Gringo

title-short-bare.png

* * 1/2

Gringo, Nash Edgerton’s second feature film as director, desperately wants to be an Elmore Leonard adaptation, but it’s not. It’s from an original screenplay by Anthony Tambakis and Matthew Stone that is full of Elmore-isms: witty and relatively lovable criminals, nefarious schemes, heaps of ethnic diversity, rapid-fire dialogue, guns but not too much actual violence, exotic locations, and an essentially comic tone. But Leonard’s books – and the best adaptations of them, such as Get Shorty, Jackie Brown, Out of Sight and the TV series Justified – always have, amongst the wacky ensemble of rogues and ruffians, a central figure who commands respect, through their ingenuity, humanity and moral code (even if they’re a criminal themselves). Leonard’s lead characters don’t get lost in the shuffle, they command the ship.

Gringo’s lead character, by contrast, is passive, reactive, and an embarrassing stain on skillful actor David Oyelowo’s body of work. Why he agreed to take this role is a mystery, but how he plays it is almost an affront. His character Harold may be an executive working for a pharmaceutical company headquartered in Chicago, but he’s Nigerian, and, as he gets more and more scared by more and more Mexican thugs while doing shady pharma biz in Mexico City, his reactions become ever broader, his eyes bugging, his voice hitting falsetto, his teeth practically chattering. By the time he’s on his knees praying to God for his life, he’s truly become a caricature and a stereotype. It’s an uncomfortably bad performance, fueled by a terribly conceived character on the page and as directed.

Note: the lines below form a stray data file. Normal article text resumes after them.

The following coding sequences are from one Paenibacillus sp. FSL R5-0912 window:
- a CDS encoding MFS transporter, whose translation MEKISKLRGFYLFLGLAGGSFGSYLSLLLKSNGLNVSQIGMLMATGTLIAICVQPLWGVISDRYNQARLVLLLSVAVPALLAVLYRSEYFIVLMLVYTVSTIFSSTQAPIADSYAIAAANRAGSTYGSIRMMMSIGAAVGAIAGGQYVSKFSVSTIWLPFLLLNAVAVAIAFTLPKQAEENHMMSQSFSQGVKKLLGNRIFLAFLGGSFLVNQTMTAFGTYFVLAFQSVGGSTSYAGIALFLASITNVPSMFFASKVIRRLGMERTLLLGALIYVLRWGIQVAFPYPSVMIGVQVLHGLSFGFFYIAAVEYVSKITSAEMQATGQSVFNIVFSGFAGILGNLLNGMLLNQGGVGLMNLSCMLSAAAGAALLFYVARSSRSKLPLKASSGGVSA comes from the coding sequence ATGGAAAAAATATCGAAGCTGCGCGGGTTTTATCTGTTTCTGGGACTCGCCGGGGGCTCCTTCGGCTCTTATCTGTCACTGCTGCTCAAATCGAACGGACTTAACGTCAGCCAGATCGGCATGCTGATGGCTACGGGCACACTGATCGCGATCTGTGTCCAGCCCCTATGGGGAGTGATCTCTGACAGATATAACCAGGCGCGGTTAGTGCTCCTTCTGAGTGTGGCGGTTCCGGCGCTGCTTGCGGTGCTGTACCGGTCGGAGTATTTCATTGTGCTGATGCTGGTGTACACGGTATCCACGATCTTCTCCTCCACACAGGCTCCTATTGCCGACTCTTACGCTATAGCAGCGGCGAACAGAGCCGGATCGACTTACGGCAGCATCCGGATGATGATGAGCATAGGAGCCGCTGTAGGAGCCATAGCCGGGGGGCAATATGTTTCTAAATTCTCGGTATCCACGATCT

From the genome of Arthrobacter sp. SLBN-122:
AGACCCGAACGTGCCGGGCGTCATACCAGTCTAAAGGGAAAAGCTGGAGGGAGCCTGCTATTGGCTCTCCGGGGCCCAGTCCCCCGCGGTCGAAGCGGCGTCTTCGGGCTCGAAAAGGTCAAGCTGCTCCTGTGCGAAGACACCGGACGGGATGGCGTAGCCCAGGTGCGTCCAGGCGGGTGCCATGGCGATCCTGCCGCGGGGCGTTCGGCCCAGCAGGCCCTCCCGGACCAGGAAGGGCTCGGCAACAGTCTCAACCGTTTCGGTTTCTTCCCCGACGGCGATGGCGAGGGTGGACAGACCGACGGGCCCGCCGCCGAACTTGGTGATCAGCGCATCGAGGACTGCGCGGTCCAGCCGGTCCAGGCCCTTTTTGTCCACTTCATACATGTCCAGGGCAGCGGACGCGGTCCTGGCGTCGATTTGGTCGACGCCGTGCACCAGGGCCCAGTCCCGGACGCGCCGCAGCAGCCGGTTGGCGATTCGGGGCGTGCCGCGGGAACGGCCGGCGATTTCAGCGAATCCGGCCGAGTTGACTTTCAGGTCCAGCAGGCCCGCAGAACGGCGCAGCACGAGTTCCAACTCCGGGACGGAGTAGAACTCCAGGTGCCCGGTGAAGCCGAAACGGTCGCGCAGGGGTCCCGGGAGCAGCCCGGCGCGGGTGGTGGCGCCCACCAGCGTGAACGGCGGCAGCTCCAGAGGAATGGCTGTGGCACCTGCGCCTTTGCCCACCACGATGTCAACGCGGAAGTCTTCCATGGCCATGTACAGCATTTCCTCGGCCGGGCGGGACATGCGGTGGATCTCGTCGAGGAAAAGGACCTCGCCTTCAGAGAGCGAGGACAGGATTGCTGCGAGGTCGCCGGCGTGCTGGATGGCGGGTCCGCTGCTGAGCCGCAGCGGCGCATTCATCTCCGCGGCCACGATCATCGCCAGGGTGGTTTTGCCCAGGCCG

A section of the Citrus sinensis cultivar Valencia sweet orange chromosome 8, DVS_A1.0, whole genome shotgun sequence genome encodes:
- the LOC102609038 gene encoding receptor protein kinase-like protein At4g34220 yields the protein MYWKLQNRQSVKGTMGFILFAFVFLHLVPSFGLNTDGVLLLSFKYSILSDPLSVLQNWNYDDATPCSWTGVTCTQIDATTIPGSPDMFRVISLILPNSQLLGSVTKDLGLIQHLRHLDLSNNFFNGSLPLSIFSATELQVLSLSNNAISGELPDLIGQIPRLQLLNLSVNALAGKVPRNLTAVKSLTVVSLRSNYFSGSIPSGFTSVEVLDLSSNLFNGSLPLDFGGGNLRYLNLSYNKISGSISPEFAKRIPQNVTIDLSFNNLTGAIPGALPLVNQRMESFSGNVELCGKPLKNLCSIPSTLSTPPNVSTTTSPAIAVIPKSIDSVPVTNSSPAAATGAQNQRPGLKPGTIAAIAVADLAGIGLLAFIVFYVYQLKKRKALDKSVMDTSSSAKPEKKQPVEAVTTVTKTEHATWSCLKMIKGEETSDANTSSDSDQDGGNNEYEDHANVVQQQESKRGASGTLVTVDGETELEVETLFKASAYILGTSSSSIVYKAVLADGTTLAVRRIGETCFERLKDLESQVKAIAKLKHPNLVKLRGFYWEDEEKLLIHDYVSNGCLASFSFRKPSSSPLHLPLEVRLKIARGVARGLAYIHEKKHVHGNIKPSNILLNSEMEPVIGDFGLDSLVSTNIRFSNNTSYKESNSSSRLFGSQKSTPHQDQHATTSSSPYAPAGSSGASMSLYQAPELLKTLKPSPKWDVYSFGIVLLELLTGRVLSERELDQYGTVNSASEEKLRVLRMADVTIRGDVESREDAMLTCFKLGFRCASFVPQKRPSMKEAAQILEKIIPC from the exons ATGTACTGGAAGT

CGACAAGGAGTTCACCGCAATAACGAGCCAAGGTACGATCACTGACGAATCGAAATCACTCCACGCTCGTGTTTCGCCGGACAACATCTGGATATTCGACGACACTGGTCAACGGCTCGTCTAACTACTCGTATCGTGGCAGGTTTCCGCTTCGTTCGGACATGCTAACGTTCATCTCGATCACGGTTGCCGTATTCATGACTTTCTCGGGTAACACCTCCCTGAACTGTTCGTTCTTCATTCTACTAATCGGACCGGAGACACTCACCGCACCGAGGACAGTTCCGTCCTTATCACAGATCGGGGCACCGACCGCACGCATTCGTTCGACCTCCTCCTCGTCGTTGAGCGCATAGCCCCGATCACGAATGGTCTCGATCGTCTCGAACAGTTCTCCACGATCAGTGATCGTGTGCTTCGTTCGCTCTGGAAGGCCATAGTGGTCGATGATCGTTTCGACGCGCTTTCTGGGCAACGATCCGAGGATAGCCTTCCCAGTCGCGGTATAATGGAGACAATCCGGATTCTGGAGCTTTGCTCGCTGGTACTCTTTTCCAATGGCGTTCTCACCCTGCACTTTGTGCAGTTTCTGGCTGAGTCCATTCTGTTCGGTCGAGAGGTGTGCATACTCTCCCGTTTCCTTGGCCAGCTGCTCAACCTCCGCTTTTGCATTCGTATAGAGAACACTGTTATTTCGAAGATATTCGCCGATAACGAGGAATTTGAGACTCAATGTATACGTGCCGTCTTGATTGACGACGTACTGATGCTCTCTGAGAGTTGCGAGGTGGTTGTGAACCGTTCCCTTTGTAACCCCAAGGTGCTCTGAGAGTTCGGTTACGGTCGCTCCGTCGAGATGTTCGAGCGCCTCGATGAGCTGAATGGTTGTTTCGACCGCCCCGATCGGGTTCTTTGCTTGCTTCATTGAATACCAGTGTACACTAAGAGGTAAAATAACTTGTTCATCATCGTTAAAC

Three of the ensemble come off well: Charlize Theron and Edgerton’s brother Joel make an entertainingly sleazy double-act as the crooked pharma head honchos, and infamous scene-stealer Sharlto Copley arrives late in the piece to rescue every scene he’s in. But there are heaps more poorly written characters lurking in the often very confusing story. What in the world are Harry Treadaway and Amanda Seyfried up to? Their threadbare characters and incoherent storyline could have been cleanly snipped from the film to its great benefit. As it is, Gringo has seemingly good intentions, and shows good taste in its inspirations, but keeps missing its own beat, scene after scene. It’s a happy-go-lucky, shaggy, odd, silly, and ultimately infuriating mess.